Many of our customers are surprised when they learn that it takes us a whole day to install a new front door. Often, their expectation is that we will show up in the morning, drink a cup of tea and screw the new door in. The reality is very different. We carefully shape the door to suit the existing door frame, make sensitive modifications and repairs to the frame itself, fit the hinges by hand, and then precisely install the locks and draughtproofing.
Our carpenter’s toolkit does not just consist of a box of power tools. We do use them for some aspects of the job, of course, but a well-sharpened chisel should be the true craftsman’s tool of choice for fitting a hinge to a new door. In the past, we have trialled new joiners who would only use a router (a power tool) to cut in a hinge. ‘It’s the fastest and neatest way to do it,’ they insisted. ‘Haven’t you got with the times?’
But what did these joiners do when asked to access a part of a doorframe where their power tools just wouldn’t fit? When asked, ‘Where are your chisels?’ they presented items that more closely resembled dog-eared spoons than well-honed blades. They simply were not up to the task. Their power tools were nothing more than a smokescreen, hiding a lack of skill.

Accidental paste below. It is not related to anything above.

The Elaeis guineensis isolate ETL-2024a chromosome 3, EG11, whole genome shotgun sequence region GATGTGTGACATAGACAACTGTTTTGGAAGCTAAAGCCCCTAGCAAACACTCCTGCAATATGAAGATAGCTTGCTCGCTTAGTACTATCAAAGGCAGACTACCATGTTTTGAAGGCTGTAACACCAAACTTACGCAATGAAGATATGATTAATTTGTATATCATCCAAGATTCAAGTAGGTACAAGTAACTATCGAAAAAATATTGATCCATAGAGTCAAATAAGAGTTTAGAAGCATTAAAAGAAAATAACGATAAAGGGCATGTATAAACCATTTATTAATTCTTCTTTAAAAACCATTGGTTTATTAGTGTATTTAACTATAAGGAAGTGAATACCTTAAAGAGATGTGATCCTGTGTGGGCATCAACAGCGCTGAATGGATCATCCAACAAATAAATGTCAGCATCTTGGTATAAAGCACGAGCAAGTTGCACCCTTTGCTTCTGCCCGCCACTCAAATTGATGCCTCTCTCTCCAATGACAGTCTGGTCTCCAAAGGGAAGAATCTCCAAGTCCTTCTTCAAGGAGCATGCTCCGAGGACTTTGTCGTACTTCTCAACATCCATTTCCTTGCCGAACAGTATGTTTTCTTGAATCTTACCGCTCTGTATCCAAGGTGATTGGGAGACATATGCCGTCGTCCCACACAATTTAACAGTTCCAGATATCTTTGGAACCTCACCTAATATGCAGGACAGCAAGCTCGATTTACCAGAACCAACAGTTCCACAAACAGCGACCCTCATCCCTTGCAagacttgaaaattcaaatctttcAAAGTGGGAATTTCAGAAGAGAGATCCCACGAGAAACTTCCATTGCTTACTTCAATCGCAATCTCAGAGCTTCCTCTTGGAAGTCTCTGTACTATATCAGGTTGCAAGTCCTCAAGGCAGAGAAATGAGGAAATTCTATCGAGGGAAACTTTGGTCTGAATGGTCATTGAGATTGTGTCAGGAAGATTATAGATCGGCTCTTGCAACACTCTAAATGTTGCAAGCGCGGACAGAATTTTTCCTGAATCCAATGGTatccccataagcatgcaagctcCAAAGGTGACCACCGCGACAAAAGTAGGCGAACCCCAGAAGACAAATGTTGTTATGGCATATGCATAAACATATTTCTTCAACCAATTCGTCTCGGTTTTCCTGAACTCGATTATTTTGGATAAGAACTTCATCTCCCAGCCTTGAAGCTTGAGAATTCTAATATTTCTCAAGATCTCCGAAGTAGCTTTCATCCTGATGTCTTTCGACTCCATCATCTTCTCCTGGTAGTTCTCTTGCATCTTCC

An accomplished carpenter should have a strong bond with their hand tools. Their care and craftsmanship should be at the heart of everything they do. This is the case with all our carpenters at Cotswood. Our longest-serving joiner started his apprenticeship at the Barbican Centre in London. His first job: sawing a straight line all day – and not just for the first day, either! He learned how to truly care about the quality of his work, not just how to earn some quick cash. This is why he receives comments such as, ‘Dave is a first class carpenter with a very good eye for what looks right subjectively – and he’s painstakingly precise.’